Student notation of class readings: Art of Approximation in STEM
Professor Sanjoy Mahajan’s course “Art of Approximation in Science and Engineering” relies on students closely reading Mahajan’s notes before class. If students couldn’t prepare through reading and formulating questions, the lectures would degenerate into dictation.
Problem: How to ensure that the students were studying the assigned text and coming to class prepared as well as how to gauge the extent to which students didn’t understand the text and identify areas of difficulty.
Solution: Mahajan required students to read the notes from his draft textbook using the NB pdf annotation system (nb.mit.edu). For each reading assignment, he required every student to make a “decent effort” to make a relevant comment, to ask a question, or to answer a fellow student’s question. Not only did NB allow students to jot notes in the margins of text (either in the form of a comment, question, or answer) but multiple students were able to discuss or “vote up” a question thus alerting Mahajan to areas of confusion for many students.
Results: Student engagement with the NB website snowballed. Because students were asking and answering questions, NB became the destination for timely answers. Because NB was monitored by course staff, areas of common confusion were identified and clarified in the next class meeting.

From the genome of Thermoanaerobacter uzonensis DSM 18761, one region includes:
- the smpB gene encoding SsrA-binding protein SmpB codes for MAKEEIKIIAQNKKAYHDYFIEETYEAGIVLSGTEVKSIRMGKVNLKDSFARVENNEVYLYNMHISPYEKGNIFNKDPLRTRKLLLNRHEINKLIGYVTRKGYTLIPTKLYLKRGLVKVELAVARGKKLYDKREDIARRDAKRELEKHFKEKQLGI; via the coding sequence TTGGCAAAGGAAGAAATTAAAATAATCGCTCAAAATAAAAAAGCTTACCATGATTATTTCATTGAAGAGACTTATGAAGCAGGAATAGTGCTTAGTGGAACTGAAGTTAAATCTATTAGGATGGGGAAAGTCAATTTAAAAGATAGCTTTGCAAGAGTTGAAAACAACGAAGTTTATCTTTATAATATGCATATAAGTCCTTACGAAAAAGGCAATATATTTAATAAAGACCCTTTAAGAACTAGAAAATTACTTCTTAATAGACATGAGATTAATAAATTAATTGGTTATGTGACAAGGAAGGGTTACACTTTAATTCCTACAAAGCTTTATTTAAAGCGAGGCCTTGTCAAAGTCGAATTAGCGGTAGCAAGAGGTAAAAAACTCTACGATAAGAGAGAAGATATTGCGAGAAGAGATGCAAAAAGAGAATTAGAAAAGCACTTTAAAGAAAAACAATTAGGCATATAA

Comments and questions revealed valuable perspectives from the students’ point of view. These inputs helped Mahajan refine and improve the notes for subsequent iterations of the course as well as revise the class notes into a (freely licensed) textbook published by MIT Press.
Collaborative annotation of pre-lecture readings promotes peer-to-peer learning and encourages students to collectively highlight areas of confusion. In addition, student comments improve later offerings of the course.
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